Holding:  As a result of past attacks on the plaintiff, he assumed the risk of injury when accepting a job that involved feeding the animal.  Further, plaintiff waived its argument that the assumption of risk wasn’t specifically pled or that the deliberate encounter exception applied because they weren’t raised in the underlying proceedings.

Filed in Trial Book Under:  Animal Control Act, Animals, Assumption of Risk, Waiver

Commentary:  Clearly the plaintiff was a “keeper” of the animal under the Animal Control Act so the dismissal of that count was not surprising, nor a subject of the appeal.  The problem for him is that as a “keeper” with a paid contract to care for the animal, coupled with specific knowledge of the dangerous propensities of the llama, he was hard pressed to be able to argue against the assumption of the risk.  What’s more interesting here is the throwaway comment by the appellate court regarding the waiver of the deliberate encounter exception where the opinion states:

“we note that is unclear whether the deliberate encounter exception would apply to Edwards’ assumption of the risk. The doctrine normally applies in the context of open and obvious dangers on land, although the appellate court in Morrissey indicated that even when primary assumption of the risk applies, the deliberate encounter exception may still allow a plaintiff to recover. (Morrissey, 404 Ill.App.3d at 732 (finding insufficient support to conclude that primary assumption of the risk necessarily abrogates the deliberate encounter exception)). We need not decide whether the deliberate encounter exception applies here, however, because once again Edwards has waived the argument on appeal by failing to raise it below.”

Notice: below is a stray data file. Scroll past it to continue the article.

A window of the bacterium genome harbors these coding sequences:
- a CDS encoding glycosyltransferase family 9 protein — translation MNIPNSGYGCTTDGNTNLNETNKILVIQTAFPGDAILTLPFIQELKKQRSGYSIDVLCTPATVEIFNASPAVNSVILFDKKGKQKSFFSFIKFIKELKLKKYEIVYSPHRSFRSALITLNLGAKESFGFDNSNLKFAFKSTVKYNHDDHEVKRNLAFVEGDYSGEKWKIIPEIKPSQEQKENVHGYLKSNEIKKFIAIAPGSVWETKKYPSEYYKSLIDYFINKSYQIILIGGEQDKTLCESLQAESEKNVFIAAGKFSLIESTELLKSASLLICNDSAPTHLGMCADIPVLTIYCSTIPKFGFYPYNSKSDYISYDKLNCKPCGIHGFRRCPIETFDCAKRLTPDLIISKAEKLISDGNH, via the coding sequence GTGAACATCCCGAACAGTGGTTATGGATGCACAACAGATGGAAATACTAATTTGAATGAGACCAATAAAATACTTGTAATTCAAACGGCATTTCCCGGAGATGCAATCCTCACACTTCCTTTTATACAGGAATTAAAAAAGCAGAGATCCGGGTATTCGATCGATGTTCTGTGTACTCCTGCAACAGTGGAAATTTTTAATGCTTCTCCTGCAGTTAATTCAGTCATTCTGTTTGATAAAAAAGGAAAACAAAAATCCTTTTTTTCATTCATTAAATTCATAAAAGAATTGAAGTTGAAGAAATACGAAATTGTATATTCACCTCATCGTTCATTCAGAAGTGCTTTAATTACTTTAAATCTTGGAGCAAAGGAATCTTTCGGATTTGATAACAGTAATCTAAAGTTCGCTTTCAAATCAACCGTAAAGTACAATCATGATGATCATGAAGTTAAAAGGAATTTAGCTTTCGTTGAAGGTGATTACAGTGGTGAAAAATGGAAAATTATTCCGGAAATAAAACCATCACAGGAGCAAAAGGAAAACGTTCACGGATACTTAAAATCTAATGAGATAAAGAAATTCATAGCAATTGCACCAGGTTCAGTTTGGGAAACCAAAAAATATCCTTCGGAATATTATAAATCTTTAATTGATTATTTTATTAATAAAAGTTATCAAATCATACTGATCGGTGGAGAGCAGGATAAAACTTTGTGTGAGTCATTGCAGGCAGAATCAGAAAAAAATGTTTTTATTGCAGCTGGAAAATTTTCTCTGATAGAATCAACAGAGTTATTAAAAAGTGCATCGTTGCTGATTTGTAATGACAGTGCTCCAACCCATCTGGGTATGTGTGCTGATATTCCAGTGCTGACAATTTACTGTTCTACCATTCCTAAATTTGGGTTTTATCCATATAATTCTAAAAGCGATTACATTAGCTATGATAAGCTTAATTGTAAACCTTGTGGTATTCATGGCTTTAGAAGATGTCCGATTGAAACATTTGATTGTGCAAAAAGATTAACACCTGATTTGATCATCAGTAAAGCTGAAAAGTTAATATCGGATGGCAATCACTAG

I would have liked to have seen the analysis on this issue because it seems as if the deliberate encounter exception would be appropriate here.

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Filed under Animal Control Act, Negligence

Betts v. City of Chicago – Trial court was too restrictive on discovery allowed to plaintiff to respond to motion to dismiss

Betts v. City of Chicago, 2013 IL App (1st) 123653 (McBride)